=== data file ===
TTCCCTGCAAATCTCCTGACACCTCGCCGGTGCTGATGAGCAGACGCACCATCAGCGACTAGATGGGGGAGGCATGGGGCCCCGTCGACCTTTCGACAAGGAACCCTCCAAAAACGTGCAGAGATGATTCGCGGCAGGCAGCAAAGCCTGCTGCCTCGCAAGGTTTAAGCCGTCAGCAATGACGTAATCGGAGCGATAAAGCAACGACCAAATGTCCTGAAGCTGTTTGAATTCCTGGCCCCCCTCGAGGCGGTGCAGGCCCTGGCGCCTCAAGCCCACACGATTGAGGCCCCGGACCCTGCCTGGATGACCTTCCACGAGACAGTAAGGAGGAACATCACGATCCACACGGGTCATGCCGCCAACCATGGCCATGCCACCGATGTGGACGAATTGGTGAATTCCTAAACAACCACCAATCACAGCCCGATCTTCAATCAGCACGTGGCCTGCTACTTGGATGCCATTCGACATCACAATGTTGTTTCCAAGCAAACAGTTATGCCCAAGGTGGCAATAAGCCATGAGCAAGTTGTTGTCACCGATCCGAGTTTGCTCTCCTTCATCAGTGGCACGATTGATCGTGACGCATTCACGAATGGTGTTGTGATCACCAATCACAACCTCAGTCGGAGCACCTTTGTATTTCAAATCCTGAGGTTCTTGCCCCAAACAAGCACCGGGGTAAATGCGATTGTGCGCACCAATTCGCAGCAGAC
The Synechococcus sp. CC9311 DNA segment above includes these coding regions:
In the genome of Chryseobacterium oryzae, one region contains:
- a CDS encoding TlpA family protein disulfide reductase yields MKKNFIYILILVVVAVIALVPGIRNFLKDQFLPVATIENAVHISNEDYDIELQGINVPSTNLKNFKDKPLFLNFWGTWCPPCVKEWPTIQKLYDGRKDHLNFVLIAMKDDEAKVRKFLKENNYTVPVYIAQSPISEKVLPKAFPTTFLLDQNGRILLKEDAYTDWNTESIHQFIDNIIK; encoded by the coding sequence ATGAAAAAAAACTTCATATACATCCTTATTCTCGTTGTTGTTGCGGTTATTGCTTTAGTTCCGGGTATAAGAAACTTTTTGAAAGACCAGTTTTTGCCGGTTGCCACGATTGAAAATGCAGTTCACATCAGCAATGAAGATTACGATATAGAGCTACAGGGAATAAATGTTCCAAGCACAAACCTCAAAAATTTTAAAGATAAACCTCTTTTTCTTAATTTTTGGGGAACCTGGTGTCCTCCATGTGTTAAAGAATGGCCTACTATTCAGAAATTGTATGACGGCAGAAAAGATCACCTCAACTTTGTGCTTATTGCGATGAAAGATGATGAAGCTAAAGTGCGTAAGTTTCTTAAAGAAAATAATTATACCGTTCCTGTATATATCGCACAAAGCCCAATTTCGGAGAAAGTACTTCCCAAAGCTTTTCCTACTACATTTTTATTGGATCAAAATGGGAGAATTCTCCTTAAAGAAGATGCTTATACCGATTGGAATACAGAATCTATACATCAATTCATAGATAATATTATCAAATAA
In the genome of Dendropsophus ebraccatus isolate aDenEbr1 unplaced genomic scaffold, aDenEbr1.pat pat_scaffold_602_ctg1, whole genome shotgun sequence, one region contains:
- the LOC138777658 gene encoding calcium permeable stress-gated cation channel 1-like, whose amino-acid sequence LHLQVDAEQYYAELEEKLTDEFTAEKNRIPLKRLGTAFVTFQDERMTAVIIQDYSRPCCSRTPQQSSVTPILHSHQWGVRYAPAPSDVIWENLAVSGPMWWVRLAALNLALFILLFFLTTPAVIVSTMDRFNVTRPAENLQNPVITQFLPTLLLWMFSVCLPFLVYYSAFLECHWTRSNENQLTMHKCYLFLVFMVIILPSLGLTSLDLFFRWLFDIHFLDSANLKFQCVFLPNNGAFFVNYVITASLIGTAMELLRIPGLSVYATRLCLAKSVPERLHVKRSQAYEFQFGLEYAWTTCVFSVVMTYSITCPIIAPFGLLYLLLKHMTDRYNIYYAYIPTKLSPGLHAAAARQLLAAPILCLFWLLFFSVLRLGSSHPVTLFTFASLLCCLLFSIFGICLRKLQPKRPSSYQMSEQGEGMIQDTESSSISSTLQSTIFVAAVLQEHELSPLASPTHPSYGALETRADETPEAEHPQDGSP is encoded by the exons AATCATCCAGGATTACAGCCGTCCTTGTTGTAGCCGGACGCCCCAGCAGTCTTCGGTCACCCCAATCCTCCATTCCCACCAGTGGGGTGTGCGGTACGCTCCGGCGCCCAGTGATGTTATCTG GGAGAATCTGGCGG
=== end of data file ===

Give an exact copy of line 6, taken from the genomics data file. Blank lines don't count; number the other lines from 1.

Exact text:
- the LOC138777658 gene encoding calcium permeable stress-gated cation channel 1-like, whose amino-acid sequence LHLQVDAEQYYAELEEKLTDEFTAEKNRIPLKRLGTAFVTFQDERMTAVIIQDYSRPCCSRTPQQSSVTPILHSHQWGVRYAPAPSDVIWENLAVSGPMWWVRLAALNLALFILLFFLTTPAVIVSTMDRFNVTRPAENLQNPVITQFLPTLLLWMFSVCLPFLVYYSAFLECHWTRSNENQLTMHKCYLFLVFMVIILPSLGLTSLDLFFRWLFDIHFLDSANLKFQCVFLPNNGAFFVNYVITASLIGTAMELLRIPGLSVYATRLCLAKSVPERLHVKRSQAYEFQFGLEYAWTTCVFSVVMTYSITCPIIAPFGLLYLLLKHMTDRYNIYYAYIPTKLSPGLHAAAARQLLAAPILCLFWLLFFSVLRLGSSHPVTLFTFASLLCCLLFSIFGICLRKLQPKRPSSYQMSEQGEGMIQDTESSSISSTLQSTIFVAAVLQEHELSPLASPTHPSYGALETRADETPEAEHPQDGSP is encoded by the exons AATCATCCAGGATTACAGCCGTCCTTGTTGTAGCCGGACGCCCCAGCAGTCTTCGGTCACCCCAATCCTCCATTCCCACCAGTGGGGTGTGCGGTACGCTCCGGCGCCCAGTGATGTTATCTG GGAGAATCTGGCGG